Amazon’s four-part LuLaRich docuseries shows audiences exactly how multi-level marketing companies take advantage of women.
One of the most prevalent statements that comes up after someone watches a true-crime documentary about cults like HBO’s The Vow or A&E’s Leah Remini: Scientology & The Aftermath is, “Well, I could never be in a cult—I’d never fall for that.”
Amazon Studios’ new docuseries LuLaRich, about the rise and plateau of a clothing company, serves as Exhibit A for why the above statement frays at the seams, as cults mask themselves in brands and have been doing so for years (remember this creepy Saturn commercial where Saturn owners all went on vacation to see where their car was made?).
If you’ve been on Facebook over the past five years or are a white woman between the ages of 18 and 100, then you are probably familiar with LuLaRoe, a clothing company that made loungewear and pants with pizza prints the rage about three or four years ago. They were everywhere, uniting impassioned white women in the second-worst way anything could in 2016. Women all over the country were having parties to sell these twee dresses and pants. (I can recall going onto a LuLaRoe truck to check out what they were selling, and a zombie-like woman straddling the floor, with pants piled onto her shoulders, hissed at me, “I’m obsessed,” and I walked out of the truck.)
But like most things that seem too good to be true, as the four-part documentary examines, LuLaRoe was not good when it came to quality (moldy, smelly pants anyone?), and based on the principles founders Deanne and Mark Stidham were peddling, not true either. While LuLaRoe encouraged women to be independent and unapologetically themselves, the series goes into alarming detail of how the Stidhams fostered a toxic culture specifically geared toward keeping women down, culminating in the forced reading of Laura Schlessinger books, suggested marital remedies involving fellatio, “retiring” husbands in order to put a financial grip on the women, and group Tijuana trips for gastric bypass, so everyone can look the same (how very Raniere of them). And on top of it all, Mark Stidham would occasionally slip some Book of Mormon schtick into his sermons, err, conference talks.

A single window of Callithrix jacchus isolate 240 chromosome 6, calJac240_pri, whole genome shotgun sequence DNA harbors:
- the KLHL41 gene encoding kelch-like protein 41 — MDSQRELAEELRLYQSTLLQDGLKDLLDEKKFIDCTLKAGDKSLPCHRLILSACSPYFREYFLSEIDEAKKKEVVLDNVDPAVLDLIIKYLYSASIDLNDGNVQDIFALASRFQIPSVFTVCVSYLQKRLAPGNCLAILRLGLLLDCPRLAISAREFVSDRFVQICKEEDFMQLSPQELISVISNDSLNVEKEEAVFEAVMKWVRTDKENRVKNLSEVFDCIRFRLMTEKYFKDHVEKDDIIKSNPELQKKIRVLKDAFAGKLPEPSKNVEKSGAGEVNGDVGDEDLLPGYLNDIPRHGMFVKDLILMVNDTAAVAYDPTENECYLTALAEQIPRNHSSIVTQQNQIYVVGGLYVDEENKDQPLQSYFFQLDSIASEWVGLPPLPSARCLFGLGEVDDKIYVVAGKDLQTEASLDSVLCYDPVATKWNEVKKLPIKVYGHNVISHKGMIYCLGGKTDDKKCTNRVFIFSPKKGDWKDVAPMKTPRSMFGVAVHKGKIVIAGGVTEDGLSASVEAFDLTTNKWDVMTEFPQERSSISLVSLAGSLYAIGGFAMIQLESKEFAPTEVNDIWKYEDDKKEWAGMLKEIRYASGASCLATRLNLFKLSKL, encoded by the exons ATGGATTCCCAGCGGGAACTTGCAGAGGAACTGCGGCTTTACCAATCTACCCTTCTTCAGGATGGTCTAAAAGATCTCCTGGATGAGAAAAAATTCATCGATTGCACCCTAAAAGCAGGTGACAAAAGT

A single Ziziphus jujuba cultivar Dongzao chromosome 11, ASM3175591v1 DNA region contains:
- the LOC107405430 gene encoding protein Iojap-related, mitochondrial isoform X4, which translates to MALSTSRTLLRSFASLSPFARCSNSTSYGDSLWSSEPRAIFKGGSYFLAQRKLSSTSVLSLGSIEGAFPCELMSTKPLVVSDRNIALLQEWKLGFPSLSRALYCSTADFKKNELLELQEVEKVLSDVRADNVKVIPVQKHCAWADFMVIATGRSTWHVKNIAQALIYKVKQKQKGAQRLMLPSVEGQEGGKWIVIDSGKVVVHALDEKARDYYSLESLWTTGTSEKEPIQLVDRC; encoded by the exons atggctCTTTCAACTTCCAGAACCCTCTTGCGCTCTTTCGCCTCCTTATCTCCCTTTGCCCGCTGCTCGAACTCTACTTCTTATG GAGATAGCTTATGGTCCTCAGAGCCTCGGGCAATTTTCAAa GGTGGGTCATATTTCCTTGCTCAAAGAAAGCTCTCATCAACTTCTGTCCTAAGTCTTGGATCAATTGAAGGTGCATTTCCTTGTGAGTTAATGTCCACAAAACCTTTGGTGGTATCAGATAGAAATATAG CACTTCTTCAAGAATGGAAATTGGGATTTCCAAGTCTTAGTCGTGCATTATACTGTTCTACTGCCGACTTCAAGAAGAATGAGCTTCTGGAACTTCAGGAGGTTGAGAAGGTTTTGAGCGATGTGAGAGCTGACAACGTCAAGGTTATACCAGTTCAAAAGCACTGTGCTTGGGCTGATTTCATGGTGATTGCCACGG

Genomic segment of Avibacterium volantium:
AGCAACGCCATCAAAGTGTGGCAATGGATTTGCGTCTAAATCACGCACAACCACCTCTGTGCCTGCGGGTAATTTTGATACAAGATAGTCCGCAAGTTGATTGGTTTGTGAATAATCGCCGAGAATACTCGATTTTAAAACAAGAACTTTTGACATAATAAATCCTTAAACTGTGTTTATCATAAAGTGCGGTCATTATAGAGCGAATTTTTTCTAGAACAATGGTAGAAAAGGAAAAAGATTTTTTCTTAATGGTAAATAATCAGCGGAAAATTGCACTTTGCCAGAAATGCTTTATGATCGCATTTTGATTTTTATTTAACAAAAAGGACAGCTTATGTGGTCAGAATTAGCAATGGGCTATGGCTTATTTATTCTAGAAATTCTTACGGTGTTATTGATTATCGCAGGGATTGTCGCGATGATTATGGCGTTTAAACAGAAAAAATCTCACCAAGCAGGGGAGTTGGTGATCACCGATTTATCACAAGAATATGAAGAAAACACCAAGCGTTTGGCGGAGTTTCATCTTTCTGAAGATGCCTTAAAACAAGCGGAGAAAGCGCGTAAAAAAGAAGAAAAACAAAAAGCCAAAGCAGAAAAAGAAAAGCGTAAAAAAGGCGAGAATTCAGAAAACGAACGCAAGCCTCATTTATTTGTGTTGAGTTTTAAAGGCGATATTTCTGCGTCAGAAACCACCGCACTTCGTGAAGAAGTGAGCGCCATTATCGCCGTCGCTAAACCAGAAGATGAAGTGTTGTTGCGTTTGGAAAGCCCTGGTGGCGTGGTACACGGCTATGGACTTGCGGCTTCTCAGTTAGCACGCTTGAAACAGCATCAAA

Four episodes is enough to cover a company that’s the same age as Blue Ivy Carter, but Jenner Furst and Julia Willoughby Nason amble through a lot of terrain in that time, including why the brand appealed to stay-at-home-moms, its treatment of women of color (one black woman’s reason for why she didn’t want to go on the LuLaRoe cruise is one of the funniest moments on TV this year) and how they used women’s husbands to work for and against them. Furst and Willoughby Nason’s interviews with the Stidhams are both chilling and captivating, especially when juxtaposed against footage of the deposition in the $4 million lawsuit slapped against them. Suddenly the sunny Stidham exterior falls away, and the starkly serious, at times testy, HBIC Deanne doesn’t know the basics about her company, like how the bonus structure works.
Like HBO’s McMillions, LuLaRich is chock full of interesting characters, and First and Willoughby Nason astutely hone in on their quirks. One could even argue that some of these women could have entire episodes dedicated to their stories, as many are devastating. While there may not be a Doug Mathews in this bunch, this particular doc comes with a twist of its own, once you realize that LuLaRoe is still in operation today.